Greenpeace are organising protests outside Shell headquarters in London against Shell’s plans to drill in the Arctic. Each day different musicians are playing a requiem for the Arctic and it is such haunting and melancholy music. Charlotte Church who is singing today said that the organisation is so powerful – as are all these multinationals – and so any protest feels such a hopeless gesture against the greed of the relentless money making destructive machines.
I had the same feeling last week when I helped briefly at a protest against TTIP. And what’s TTIP? I didn’t know much about it initially but this is the Transatlantic Trade and Investment Partnership and is a proposed free trade agreement between the European Union and the United States. If, and sadly when I suppose, it goes through, it would increase corporate power and make it more difficult for individual governments to regulate markets for public benefit. What seemed particularly upsetting is that any current bans on pesticide use could be overthrown… those poor paralysed bees how have they a chance? And yet, and yet, it is so very strange as it is in all our interests that there are bees and that crops are pollinated. Is this an example of what Freud called the death drive: the endless route to self-destruction and extinction that humankind is constantly involved in? If it’s not warfare it’s destruction of the environment – people in power or who want power like killing things …either way it’s about death.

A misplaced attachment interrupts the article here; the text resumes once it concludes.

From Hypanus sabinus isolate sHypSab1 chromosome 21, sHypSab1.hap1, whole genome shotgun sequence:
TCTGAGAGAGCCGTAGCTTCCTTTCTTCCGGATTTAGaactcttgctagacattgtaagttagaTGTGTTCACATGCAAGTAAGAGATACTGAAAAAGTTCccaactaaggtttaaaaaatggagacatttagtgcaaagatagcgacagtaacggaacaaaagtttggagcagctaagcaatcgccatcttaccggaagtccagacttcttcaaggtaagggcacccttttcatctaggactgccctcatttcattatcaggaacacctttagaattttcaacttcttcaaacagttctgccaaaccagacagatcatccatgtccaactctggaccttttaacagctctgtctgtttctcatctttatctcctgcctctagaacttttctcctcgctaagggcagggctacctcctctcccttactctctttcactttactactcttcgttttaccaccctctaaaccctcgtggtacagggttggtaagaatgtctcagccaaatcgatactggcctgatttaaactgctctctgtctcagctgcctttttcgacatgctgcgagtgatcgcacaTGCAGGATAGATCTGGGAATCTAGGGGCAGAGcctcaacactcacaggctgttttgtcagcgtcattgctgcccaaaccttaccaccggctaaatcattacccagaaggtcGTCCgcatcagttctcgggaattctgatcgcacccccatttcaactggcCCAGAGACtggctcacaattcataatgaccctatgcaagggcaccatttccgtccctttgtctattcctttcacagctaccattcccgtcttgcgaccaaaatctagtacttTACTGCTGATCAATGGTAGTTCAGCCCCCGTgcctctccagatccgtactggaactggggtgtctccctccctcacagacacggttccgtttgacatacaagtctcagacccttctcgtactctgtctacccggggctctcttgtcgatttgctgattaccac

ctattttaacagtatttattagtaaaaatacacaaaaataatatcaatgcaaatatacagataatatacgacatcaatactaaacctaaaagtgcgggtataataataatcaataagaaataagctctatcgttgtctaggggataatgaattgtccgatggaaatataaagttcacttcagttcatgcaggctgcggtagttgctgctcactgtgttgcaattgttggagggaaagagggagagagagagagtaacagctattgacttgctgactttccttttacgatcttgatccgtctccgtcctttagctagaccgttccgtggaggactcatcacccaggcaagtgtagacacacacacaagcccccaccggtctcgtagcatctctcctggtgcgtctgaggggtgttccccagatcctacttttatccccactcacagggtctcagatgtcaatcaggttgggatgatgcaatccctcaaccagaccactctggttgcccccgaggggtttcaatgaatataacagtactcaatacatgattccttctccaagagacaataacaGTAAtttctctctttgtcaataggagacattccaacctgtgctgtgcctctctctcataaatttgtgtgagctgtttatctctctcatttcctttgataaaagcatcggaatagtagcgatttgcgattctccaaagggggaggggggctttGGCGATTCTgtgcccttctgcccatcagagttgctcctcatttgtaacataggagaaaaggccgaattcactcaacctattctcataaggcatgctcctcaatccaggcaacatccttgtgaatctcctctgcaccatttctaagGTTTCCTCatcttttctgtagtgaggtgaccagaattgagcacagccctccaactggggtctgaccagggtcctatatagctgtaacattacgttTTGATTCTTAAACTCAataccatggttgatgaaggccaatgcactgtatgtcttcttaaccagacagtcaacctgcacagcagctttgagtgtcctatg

Thomas Merton wrote to a disheartened peace activist that you had to let go of any vision of success and just feel that you had done a good or right thing even if it apparently made no difference and who was to know what the outcome of that act might be anyway…and that’s what the musicians and singers outside Shell are doing whether anyone inside hears them or not… the requiem is now in the air and circulating through the world … perhaps the polar bears and bees can hear a faint echo of it and know that some humans were and are on their side.